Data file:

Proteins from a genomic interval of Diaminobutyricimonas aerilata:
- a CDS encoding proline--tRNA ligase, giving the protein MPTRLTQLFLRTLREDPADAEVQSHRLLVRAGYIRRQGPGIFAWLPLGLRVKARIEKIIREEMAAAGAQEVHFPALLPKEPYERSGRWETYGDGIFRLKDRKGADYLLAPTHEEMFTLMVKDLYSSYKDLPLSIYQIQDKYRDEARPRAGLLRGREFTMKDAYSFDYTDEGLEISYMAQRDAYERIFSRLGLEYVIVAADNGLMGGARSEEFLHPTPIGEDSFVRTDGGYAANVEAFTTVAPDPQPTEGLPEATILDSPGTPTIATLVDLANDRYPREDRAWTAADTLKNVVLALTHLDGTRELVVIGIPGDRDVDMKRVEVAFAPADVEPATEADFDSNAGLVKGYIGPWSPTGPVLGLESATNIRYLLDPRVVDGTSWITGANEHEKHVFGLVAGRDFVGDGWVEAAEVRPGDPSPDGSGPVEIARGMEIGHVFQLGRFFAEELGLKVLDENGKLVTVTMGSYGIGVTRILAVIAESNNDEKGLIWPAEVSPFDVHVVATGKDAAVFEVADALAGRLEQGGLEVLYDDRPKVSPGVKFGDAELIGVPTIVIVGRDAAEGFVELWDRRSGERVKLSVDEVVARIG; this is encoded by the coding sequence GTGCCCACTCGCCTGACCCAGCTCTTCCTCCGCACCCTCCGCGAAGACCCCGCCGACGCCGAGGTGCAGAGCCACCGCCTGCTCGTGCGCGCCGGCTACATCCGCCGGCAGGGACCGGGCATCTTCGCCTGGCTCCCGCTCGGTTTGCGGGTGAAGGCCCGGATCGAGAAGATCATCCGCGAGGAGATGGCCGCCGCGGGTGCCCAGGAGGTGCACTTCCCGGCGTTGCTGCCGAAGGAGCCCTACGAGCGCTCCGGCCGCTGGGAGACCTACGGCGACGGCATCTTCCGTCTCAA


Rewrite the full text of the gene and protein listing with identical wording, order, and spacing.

Proteins from a genomic interval of Diaminobutyricimonas aerilata:
- a CDS encoding proline--tRNA ligase, giving the protein MPTRLTQLFLRTLREDPADAEVQSHRLLVRAGYIRRQGPGIFAWLPLGLRVKARIEKIIREEMAAAGAQEVHFPALLPKEPYERSGRWETYGDGIFRLKDRKGADYLLAPTHEEMFTLMVKDLYSSYKDLPLSIYQIQDKYRDEARPRAGLLRGREFTMKDAYSFDYTDEGLEISYMAQRDAYERIFSRLGLEYVIVAADNGLMGGARSEEFLHPTPIGEDSFVRTDGGYAANVEAFTTVAPDPQPTEGLPEATILDSPGTPTIATLVDLANDRYPREDRAWTAADTLKNVVLALTHLDGTRELVVIGIPGDRDVDMKRVEVAFAPADVEPATEADFDSNAGLVKGYIGPWSPTGPVLGLESATNIRYLLDPRVVDGTSWITGANEHEKHVFGLVAGRDFVGDGWVEAAEVRPGDPSPDGSGPVEIARGMEIGHVFQLGRFFAEELGLKVLDENGKLVTVTMGSYGIGVTRILAVIAESNNDEKGLIWPAEVSPFDVHVVATGKDAAVFEVADALAGRLEQGGLEVLYDDRPKVSPGVKFGDAELIGVPTIVIVGRDAAEGFVELWDRRSGERVKLSVDEVVARIG; this is encoded by the coding sequence GTGCCCACTCGCCTGACCCAGCTCTTCCTCCGCACCCTCCGCGAAGACCCCGCCGACGCCGAGGTGCAGAGCCACCGCCTGCTCGTGCGCGCCGGCTACATCCGCCGGCAGGGACCGGGCATCTTCGCCTGGCTCCCGCTCGGTTTGCGGGTGAAGGCCCGGATCGAGAAGATCATCCGCGAGGAGATGGCCGCCGCGGGTGCCCAGGAGGTGCACTTCCCGGCGTTGCTGCCGAAGGAGCCCTACGAGCGCTCCGGCCGCTGGGAGACCTACGGCGACGGCATCTTCCGTCTCAA